The problem of which programming language to start with continues to plague first-time coders. While Ruby has taken immersive bootcamps by storm and Python has remained popular with university computer science courses, the general consensus is that there's no right answer.
There are programs that have opted for other approaches entirely. We spoke with Roger Le, lead instructor of Coder Vox, to learn more about the thinking that went into the Austin-based bootcamp's PHP-centered curriculum. In addition, he spoke about the challenges of the relatively new bootcamp landscape in the Midwest and offered some invaluable tips for student productivity:
Roger, what backgrounds do you find your applicants usually coming from? Is there a particular kind of student or learning style that excels in your programs?
Our applicants come from all types of backgrounds. We've had students that have worked in finance, accounting, marketing, and advertising. We also have had a good chunk of students that were some type of engineering major in college.
I believe that any person that enjoys solving problems by breaking it down into smaller chunks will do well in a programming bootcamp. It's not rocket science; it just takes hard work and discipline.
What are some of the biggest challenges facing Coder Vox, as well as the industry at large today?
Coding bootcamps are a relatively new phenomenon, especially in the Midwest. Sometimes when I try to explain what a coding bootcamp to someone who's never heard of them before, they tend to think of Princeton Review or some other type of formal educational training. That's not what we're about.
We're creating a learning environment that is immersive, engaging, and most importantly, fun! We want our students to come to class excited and we encourage them to bring ideas for projects or apps. It's like being a kid and playing with Legos, except we're doing it with code.
What kind of roles, jobs, and/or companies does Coder Vox ready its students for?
Our bootcamp prepares our students for junior level developer positions. There's a lot to learn, but we want them to learn how to think and how to find answers, rather than just storing up a bunch of textbook knowledge. We also anticipate a good number of students who want to create their own tech startups, in which case we'll give them the skills to build prototypes of their app ideas.
The coding bootcamp/immersive program is a recent trend, and new courses continue to pop up everyday. Tell us about Coder Vox's unique decision to teach PHP.
I'm occasionally asked the question, "Which programming language should I choose to learn first?" When I suggest a few to pick from, it's usually followed by "Which one is better?" From a beginner's perspective, these kinds of questions are understandable. It's easy to get confused by the myriad of online articles and tutorials that often try to tout the benefits of the latest tools and frameworks.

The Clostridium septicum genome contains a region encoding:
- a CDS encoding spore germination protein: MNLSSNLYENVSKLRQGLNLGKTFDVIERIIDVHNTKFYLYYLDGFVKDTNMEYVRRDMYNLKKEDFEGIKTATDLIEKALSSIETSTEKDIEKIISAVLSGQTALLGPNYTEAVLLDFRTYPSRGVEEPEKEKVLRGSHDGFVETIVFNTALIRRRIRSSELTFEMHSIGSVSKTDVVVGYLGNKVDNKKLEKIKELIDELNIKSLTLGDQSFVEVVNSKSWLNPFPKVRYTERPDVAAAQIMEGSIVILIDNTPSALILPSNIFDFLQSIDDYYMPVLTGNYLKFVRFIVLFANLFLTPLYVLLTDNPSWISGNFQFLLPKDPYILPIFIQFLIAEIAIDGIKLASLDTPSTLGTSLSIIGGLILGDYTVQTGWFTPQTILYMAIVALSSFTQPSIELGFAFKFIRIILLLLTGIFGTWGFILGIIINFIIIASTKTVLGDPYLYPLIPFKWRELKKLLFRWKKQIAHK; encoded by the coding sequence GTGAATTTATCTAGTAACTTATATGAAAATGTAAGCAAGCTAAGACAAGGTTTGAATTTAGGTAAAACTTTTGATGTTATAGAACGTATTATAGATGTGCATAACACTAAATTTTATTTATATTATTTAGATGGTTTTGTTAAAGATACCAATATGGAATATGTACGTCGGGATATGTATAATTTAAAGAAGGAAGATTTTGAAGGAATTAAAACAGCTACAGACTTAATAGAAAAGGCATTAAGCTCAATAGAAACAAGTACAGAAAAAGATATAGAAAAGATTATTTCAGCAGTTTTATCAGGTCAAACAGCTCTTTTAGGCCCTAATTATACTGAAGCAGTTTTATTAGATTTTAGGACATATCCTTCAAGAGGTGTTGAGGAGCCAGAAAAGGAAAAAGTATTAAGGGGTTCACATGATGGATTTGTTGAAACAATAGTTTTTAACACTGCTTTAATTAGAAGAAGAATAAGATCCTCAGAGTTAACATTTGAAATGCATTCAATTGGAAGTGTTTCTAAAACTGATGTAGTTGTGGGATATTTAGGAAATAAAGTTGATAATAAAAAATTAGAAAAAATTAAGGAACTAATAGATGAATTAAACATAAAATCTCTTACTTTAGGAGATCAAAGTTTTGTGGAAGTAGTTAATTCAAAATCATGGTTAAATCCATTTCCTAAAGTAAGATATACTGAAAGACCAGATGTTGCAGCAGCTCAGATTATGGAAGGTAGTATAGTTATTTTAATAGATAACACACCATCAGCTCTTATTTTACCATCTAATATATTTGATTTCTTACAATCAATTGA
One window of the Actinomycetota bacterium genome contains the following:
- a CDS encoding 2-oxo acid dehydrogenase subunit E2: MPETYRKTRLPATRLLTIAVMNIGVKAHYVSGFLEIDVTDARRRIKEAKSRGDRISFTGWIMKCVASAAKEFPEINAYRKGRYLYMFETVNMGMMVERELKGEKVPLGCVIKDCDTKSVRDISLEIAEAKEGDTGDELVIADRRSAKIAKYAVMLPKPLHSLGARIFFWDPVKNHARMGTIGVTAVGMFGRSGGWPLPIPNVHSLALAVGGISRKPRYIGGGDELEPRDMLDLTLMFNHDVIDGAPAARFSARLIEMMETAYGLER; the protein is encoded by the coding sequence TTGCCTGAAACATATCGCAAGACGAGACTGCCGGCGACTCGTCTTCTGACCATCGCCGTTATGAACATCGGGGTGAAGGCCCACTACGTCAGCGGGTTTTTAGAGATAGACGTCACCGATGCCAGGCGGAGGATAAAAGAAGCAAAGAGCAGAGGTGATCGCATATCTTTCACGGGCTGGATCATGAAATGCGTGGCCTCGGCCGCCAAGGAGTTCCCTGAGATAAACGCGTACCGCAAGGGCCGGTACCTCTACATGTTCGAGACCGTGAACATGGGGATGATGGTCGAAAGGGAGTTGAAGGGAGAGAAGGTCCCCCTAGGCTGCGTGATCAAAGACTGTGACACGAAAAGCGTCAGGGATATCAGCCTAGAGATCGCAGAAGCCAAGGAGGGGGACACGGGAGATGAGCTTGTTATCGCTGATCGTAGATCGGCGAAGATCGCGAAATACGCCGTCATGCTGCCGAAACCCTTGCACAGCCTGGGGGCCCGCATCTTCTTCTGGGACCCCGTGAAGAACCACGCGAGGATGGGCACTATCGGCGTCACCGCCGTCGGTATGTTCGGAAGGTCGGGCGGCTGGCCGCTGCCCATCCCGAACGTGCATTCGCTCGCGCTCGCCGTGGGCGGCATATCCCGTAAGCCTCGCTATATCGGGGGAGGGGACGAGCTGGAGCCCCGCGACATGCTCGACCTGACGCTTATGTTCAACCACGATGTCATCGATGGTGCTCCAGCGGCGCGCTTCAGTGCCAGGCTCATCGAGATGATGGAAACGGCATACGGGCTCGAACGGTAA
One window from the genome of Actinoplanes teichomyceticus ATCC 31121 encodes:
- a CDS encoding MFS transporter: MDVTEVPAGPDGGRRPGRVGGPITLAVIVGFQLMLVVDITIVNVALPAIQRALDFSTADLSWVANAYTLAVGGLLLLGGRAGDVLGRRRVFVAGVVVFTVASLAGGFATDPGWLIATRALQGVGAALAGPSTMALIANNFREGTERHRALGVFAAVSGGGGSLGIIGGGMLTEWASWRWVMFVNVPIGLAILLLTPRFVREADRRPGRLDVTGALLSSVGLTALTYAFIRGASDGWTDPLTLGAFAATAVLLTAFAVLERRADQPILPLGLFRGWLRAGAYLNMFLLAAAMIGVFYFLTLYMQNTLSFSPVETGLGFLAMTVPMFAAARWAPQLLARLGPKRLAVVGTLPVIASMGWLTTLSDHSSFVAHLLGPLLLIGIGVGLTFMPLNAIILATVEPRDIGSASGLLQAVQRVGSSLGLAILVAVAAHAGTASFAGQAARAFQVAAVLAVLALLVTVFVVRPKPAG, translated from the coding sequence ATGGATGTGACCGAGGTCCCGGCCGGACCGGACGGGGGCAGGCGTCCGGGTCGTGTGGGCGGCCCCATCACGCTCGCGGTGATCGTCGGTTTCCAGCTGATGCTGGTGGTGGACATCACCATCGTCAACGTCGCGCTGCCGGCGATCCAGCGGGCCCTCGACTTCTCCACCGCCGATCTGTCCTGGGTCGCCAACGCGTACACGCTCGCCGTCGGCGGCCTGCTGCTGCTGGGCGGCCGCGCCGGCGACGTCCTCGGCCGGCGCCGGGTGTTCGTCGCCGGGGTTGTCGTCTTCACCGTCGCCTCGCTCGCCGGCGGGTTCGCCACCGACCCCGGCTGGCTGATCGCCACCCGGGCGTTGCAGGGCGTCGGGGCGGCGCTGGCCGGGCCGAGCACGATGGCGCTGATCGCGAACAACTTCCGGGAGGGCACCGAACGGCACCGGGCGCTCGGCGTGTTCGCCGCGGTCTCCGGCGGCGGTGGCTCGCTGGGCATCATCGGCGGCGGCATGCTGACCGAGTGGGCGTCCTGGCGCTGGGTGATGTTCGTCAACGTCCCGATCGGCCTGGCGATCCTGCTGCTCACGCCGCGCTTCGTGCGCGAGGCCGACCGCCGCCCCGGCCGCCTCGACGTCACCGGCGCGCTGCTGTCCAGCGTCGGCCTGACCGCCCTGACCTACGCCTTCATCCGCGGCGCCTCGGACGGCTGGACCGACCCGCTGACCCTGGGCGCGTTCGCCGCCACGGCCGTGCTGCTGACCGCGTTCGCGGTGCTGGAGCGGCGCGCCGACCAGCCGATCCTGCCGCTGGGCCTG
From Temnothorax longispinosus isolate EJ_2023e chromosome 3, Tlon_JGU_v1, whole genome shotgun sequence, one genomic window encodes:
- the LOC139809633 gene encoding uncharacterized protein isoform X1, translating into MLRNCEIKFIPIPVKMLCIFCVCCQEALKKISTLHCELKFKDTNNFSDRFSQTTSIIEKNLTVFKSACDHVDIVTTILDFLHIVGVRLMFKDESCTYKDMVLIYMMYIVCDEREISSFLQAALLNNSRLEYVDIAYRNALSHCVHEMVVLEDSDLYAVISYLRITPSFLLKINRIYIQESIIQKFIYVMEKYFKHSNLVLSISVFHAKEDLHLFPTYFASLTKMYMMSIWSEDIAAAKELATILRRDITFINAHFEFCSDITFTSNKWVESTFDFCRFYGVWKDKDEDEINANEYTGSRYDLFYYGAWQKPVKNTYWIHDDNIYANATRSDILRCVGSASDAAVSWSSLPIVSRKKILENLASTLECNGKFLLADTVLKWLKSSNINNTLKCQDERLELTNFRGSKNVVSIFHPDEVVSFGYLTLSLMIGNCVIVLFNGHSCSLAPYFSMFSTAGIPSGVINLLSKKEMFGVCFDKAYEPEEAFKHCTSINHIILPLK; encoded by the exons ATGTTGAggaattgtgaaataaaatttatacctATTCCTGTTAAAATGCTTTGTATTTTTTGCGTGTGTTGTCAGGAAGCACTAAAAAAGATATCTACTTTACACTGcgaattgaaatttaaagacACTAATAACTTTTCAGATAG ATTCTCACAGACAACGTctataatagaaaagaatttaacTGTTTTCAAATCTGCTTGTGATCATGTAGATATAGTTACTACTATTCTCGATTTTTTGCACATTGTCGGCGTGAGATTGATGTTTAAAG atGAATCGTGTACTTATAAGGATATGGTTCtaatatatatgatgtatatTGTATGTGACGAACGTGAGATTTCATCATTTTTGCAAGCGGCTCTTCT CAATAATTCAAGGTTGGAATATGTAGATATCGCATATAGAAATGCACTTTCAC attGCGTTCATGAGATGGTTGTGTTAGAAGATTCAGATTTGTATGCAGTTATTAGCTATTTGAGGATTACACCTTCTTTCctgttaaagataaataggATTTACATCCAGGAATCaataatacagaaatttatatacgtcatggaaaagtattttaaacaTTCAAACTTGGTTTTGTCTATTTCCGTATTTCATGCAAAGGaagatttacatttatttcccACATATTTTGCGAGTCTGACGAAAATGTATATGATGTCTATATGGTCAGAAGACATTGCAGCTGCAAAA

In reality, each language has its own strengths and weaknesses. Often the differences are minimal though, and it's akin to asking "Which is better, Chevy or Ford?"
Nonetheless, most code schools tend to choose Ruby as their language of choice. And why not? Ruby is a great beginner language, and even Yukihiro Matsumoto, the inventor of the Ruby language, said "the goal of Ruby is to make programmers happy."
We noticed a lot of bootcamps teach Ruby, but we teach PHP. Ruby used to be a part of curriculum as well, but one day we sat and asked ourselves why PHP seemed to be ignored, especially since the demand for PHP developers is so great.
So, why did we choose PHP as our language of choice at Coder Vox? Market share.
According to W3Techs, PHP is the most widely used server side programming language for websites; in fact, PHP has actually increased in usage in the past year. IEEE Spectrum analyzed the most popular programming languages based on factors such as demand and popularity. The result? PHP tops Ruby on the list, and this means there are more job opportunities for PHP developers than Ruby developers.
We wanted our students to have more opportunities after they completed our bootcamp, and we felt that giving them the skills necessary to be strong PHP developers would afford them the most opportunity.
We also strive to keep our bootcamp at a reasonably low price point to make it more affordable for our students.
What’s the best advice for students who want to attend your coding bootcamp?
Get plenty of sleep, don't be shy about taking naps. Stock up on caffeine and vitamins, but avoid carbs and junk food. Make sure your MacBook is running nice and smooth, and bring comfortable clothes. Most of all, come with an open and curious mind, and ask lots of questions!
How do you see the learn to code movement and the bootcamp industry changing over the next five years? Where do you see these programs fitting into the larger picture of education?
I see the learn to code movement growing and gaining a lot of traction. I can tell you that the response from what we are doing has been overwhelmingly positive. People see a lot of value in what we have to offer, and software touches every industry out there. Companies simply can't find enough programmers to hire, and as more and more people look for alternatives to college, I see coding bootcamps helping to fill the educational gap.
Is there anything else you’d like to share, Roger?
Our programming bootcamp starts Sept. 29th. Apply now and come join us for an educational adventure!